#4: Surround Yourself With What You Need

“Therapy can be hard, uncomfortable, and frankly not everyone’s favorite time of the week or month,” says Murray. “But the wonderful thing about telehealth is that you are having a session in the comfort of your own home, the place where most of us feel most safe.” Murray suggests upping your ease by pouring yourself a favorite tea or coffee before settling in. And think about incorporating any helpful resources you use during your in-office sessions at home, such as having a fidget handy if you become stressed and situating tissues nearby.

#5: Embrace The Ease

“Teletherapy allows you to see your therapist without the commute time, which can be a huge plus for many,” says Melanie Chinchilla, Ph.D., a clinical psychologist in San Francisco. “Clients with busy schedules, parents who are staying at home, and those with limited ability or access to appointments really enjoy the flexibility.” In addition, you have access to professionals throughout your state, dramatically expanding your network of potential therapists. “This is particularly important for those living in rural areas or places where there aren’t many licensed therapists,” says Chinchilla.

#6: Make Room For Hiccups

A glitchy internet connection, frozen screens, bandwidth issues: Whether you’re in the middle of a Netflix marathon or therapy session, technology malfunctions happen. While it’s near impossible to prevent 100 percent of these interruptions, it is possible to expect that they could happen and have a backup plan for when they do. “I recommend you have your cell phone nearby and that your therapist knows the phone number so he or she can readily reach you if necessary,” says Chinchilla.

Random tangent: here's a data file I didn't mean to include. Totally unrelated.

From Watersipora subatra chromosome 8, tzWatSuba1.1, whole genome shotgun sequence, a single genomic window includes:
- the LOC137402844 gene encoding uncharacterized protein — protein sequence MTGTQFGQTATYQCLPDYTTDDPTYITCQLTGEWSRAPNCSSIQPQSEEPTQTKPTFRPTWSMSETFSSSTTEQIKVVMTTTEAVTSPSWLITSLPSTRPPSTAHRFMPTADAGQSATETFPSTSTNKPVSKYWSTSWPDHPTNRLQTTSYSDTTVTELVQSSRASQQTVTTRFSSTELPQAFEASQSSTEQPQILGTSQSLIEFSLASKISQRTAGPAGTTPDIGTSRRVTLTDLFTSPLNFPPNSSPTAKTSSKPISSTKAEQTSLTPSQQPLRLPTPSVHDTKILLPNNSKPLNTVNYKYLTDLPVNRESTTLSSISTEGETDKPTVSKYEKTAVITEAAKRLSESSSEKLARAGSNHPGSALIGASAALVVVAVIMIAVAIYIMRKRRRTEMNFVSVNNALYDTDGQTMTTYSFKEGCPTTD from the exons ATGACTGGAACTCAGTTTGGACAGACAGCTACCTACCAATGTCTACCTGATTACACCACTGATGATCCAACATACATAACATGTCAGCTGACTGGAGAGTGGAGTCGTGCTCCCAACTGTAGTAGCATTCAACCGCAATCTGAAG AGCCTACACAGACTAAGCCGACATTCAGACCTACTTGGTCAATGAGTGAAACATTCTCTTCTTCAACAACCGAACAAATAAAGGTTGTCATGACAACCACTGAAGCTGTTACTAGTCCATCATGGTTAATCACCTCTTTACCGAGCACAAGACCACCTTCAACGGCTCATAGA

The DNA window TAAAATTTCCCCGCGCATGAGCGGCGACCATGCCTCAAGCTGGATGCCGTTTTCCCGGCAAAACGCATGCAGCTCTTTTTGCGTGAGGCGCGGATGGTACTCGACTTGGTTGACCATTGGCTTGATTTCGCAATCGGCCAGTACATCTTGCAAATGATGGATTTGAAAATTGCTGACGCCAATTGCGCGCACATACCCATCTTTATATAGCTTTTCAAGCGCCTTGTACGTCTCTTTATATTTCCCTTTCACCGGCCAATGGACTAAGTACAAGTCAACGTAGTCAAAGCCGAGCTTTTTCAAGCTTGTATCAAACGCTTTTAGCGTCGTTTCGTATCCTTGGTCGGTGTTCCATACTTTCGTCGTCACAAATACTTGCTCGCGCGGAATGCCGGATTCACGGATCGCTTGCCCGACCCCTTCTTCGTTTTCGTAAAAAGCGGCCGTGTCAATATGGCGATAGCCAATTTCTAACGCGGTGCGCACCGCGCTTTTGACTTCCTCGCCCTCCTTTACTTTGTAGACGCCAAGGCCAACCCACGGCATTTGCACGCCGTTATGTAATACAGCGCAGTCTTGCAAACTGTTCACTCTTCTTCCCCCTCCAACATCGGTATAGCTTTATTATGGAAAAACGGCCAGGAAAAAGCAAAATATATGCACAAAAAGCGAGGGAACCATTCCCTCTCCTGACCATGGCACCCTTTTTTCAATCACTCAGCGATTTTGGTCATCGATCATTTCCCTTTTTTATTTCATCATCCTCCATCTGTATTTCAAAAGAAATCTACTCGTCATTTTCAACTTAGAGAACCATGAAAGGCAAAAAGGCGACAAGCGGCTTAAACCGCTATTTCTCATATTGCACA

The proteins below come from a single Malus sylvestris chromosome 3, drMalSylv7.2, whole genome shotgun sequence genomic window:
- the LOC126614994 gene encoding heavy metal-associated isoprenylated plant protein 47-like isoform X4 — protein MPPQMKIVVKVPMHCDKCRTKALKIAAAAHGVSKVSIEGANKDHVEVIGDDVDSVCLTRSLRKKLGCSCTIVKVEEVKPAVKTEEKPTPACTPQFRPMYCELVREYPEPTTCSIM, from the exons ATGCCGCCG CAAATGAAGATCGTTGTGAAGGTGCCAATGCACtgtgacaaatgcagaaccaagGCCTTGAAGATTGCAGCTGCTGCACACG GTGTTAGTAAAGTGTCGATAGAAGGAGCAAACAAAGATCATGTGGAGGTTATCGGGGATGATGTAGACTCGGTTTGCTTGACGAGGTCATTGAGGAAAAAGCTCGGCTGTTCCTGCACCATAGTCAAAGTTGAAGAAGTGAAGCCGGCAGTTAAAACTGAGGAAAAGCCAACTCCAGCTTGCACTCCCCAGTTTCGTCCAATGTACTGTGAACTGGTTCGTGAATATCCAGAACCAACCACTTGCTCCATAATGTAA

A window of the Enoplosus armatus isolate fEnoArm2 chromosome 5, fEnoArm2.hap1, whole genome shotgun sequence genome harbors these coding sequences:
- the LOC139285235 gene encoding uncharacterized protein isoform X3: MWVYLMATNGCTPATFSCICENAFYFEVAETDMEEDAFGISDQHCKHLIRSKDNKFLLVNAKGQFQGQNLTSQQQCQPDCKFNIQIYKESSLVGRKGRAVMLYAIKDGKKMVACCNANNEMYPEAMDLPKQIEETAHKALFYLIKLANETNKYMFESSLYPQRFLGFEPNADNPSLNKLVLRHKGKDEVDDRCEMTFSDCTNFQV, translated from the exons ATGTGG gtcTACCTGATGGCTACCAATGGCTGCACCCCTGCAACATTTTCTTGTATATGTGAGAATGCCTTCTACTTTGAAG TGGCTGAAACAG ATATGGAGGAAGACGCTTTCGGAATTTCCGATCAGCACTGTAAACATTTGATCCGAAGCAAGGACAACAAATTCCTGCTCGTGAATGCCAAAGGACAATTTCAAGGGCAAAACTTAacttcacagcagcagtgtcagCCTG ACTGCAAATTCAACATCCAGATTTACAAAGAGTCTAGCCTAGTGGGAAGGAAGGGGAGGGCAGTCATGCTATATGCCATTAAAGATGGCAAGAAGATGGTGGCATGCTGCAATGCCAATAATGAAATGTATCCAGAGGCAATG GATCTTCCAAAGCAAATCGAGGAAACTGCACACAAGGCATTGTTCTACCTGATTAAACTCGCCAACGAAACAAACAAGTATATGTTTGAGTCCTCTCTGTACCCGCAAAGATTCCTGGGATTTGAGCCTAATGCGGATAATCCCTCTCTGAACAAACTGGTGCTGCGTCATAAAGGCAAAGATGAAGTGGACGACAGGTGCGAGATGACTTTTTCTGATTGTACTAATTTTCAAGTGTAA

It’s also a good idea to give yourself about 15 minutes to get settled and signed into your teletherapy session before your scheduled appointment. “This allows room for potential delays,” says Chinchilla. Also smart: If you’re operating off your internet, help ensure a good connection by unplugging internet-connected electronics, like your Alexa, Ring, Nest, or Roku. “And close out of things on your laptop, phone or computer that may be running in the background, like cloud backups and security scans,” says Murray.

#7: Create A Therapy Space